Vic Eldred
4.2.41  Vic Eldred  replied to  Kavika @4.2.39    2 months ago
Please take into consideration that the US was also fighting a two front war. The war in the Pacific was consuming tens of thousands of US troops and equipment. If we were not fighting the Pacific war at the same time and could concentrate on only the European war what might have been the result.

Just one note on that. The war in the Pacific (our second front) was essentially handed over to the US Navy and their private army in those days - the Marines.

 
 
 
katrix
4.2.42  katrix  replied to  Vic Eldred @4.2.41    2 months ago
The war in the Pacific

If you are ever in the Austin area, the Museum of the Pacific War Theater is simply stunning. You might even need two days to explore it all.

 
 
 
Vic Eldred
4.2.43  Vic Eldred  replied to  katrix @4.2.42    2 months ago

That sounds great. I'd love to see Texas as well, so I'll add that to the bucket list.

 
 
 
Kavika
4.2.44  Kavika   replied to  jungkonservativ111 @4.2.40    2 months ago
Wrong. The Germans were not held off, they were never ordered to finish them off. On top of that Hitler beleived that idiot Goring that the luftwaffe could finish the job on their own. Major tactical mistake, nothing to do with the British or French "holding the Germans off". They got out by God's grace and many documentaries confirm that.

The link clearly states that the German army was halted twice in their march on Dunkirk. And each is explained. 

The Germans were not as mechanized as you make them sound. Most of their equipment was still driven by horse. The only way they ever lost battles, was when they were completely over drawn as they were at Stalingrad and North Africa. It was not that the Germans couldn't have won, they over extended themselves and didn't have what they needed to fight.

I clearly stated that the German high command (Hitler) made horrible decisions which cost the Germans hundreds of thousands of troops and equiptment. Out running your supply lines or not have the ability to supply your troops is a huge military blunder. It seems that the Germans mastered this aspect of it quite well.

You, of course, can believe that the Germans were superior to the Allied armies but the fact remains that they lost.  

 
 
 
JohnRussell
4.2.45  JohnRussell  replied to  Vic Eldred @4.2.41    2 months ago
The war in the Pacific (our second front) was essentially handed over to the US Navy and their private army in those days - the Marines.

I doubt MacArthur would agree.  2,000,000 US Army personnel were in the Pacific Theater over the course of the war and all the MacArthur led campaigns featured the Army as the main American force. (The majority of the fighting troops under MacArthur in the earlier stages were Australians. )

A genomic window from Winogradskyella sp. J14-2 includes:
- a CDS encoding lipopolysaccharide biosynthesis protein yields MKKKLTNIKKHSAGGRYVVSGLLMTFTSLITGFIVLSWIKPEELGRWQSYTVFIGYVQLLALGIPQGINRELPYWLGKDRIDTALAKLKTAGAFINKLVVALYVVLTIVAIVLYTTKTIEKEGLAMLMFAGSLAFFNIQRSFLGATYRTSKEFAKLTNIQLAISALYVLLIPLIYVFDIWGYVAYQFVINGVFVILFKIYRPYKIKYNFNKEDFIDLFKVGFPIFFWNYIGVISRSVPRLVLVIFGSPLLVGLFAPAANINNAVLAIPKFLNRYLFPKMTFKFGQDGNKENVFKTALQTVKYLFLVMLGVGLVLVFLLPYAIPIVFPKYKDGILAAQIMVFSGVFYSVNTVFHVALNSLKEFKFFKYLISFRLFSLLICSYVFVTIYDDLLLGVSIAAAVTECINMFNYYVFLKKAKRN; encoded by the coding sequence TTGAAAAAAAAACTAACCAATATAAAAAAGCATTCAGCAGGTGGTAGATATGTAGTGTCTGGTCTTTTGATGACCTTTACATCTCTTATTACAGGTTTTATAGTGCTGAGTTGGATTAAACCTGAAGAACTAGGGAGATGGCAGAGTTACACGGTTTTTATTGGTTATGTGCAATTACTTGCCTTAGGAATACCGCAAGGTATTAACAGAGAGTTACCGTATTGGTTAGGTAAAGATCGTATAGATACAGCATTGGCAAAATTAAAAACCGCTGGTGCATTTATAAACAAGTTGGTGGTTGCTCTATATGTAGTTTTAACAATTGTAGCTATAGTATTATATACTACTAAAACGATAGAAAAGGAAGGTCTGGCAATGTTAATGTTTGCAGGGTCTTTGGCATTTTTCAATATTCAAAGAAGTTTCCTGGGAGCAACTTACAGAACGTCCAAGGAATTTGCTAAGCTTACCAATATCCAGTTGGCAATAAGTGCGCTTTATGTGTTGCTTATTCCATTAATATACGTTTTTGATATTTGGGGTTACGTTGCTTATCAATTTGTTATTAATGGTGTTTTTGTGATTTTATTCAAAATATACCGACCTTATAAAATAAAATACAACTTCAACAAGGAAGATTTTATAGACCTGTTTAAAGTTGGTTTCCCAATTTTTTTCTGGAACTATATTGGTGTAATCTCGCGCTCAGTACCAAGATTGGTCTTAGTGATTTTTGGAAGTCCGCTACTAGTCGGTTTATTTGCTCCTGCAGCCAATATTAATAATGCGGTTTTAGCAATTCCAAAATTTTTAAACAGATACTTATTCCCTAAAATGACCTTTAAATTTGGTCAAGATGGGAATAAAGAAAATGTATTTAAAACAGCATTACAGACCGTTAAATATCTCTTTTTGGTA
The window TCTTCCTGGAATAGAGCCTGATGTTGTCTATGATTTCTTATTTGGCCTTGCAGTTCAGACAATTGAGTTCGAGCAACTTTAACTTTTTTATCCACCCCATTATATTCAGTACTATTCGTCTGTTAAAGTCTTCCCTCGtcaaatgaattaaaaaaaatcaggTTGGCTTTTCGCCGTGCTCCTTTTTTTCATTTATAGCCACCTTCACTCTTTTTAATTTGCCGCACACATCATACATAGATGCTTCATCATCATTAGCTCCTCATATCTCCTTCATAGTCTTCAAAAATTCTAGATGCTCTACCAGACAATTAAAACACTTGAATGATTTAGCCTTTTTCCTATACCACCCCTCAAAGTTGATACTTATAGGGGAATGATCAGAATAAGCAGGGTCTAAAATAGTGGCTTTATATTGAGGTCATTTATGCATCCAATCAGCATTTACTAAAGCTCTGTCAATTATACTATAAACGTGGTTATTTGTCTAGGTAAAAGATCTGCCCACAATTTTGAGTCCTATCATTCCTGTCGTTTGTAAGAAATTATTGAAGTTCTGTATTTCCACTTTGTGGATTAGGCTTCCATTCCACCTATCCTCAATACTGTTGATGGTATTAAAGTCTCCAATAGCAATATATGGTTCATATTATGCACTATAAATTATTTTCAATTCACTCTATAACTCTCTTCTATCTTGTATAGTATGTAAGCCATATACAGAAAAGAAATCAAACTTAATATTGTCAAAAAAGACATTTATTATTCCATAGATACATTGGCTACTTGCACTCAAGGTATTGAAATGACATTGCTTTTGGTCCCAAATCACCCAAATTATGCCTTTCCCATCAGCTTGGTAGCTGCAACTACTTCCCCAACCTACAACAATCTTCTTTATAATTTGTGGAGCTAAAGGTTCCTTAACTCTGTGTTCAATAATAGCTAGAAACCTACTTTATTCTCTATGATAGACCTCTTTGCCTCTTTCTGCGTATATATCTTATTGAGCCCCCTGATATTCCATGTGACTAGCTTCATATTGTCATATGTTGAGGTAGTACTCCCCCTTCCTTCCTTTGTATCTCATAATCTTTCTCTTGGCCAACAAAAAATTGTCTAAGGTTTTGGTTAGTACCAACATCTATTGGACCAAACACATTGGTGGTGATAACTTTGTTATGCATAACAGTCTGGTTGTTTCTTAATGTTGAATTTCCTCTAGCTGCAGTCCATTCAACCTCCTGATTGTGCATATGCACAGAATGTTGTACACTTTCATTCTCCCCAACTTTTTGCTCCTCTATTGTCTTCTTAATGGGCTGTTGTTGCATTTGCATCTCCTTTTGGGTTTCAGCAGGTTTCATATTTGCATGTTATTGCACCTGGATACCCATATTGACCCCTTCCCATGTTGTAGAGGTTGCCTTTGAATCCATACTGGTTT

Kavika
4.2.46  Kavika   replied to  Vic Eldred @4.2.41    2 months ago
Just one note on that. The war in the Pacific (our second front) was essentially handed over to the US Navy and their private army in those days - the Marines.

Actually the US Army had more troops and division in the Pacific than the Marines did, Vic. 

The US Army had 21 Infantry divisions and 1 Airborne Division the 11th Airborne. The Marine Corps had 6 divisions in the Pacific. 

 
 
 
Vic Eldred
4.2.47  Vic Eldred  replied to  JohnRussell @4.2.45    2 months ago

That's right John, MacArthur led the Army forces in the Pacific. That decision was made right away by FDR to have the impression of a national hero responding to the Japanese attack. 


and all the MacArthur led campaigns featured the Army as the main force. 

He was the Army in the Pacific. MacArthur (who was given the 7th fleet for the logistics of his command) actually conflicted with Admiral Nimitz on strategy and goals. Both Nimitz and MacArthur were part of a two pronged US war against Japan. For example, Admiral Nimitz wanted to bypass the Philippines altogether. MacArthur had a vested interest in reclaiming the Philippines. The argument had to be settled by FDR who eventually sided with MacArthur. 
(In typical MacArthur fashion he offered his personalized critique of Nimitz argument to FDR. He told the president "As I listened to Admiral Nimiz talk about by passing the Philippines, I thought I could see the colors going down!)

"The Philippines was the site of some of the most vicious fighting in the Pacific theater. By the time the war ended, 320,000 Japanese occupation troops on the Philippines had died. Of an American force of 300,000 that occupied the archipelago, 15,000 died and 48,000 were wounded, The hardest hits were taken by the people of the Philippines. The Philippines lost more than five percent of its total population (1 million dead out of 18 million people in the Philippines)."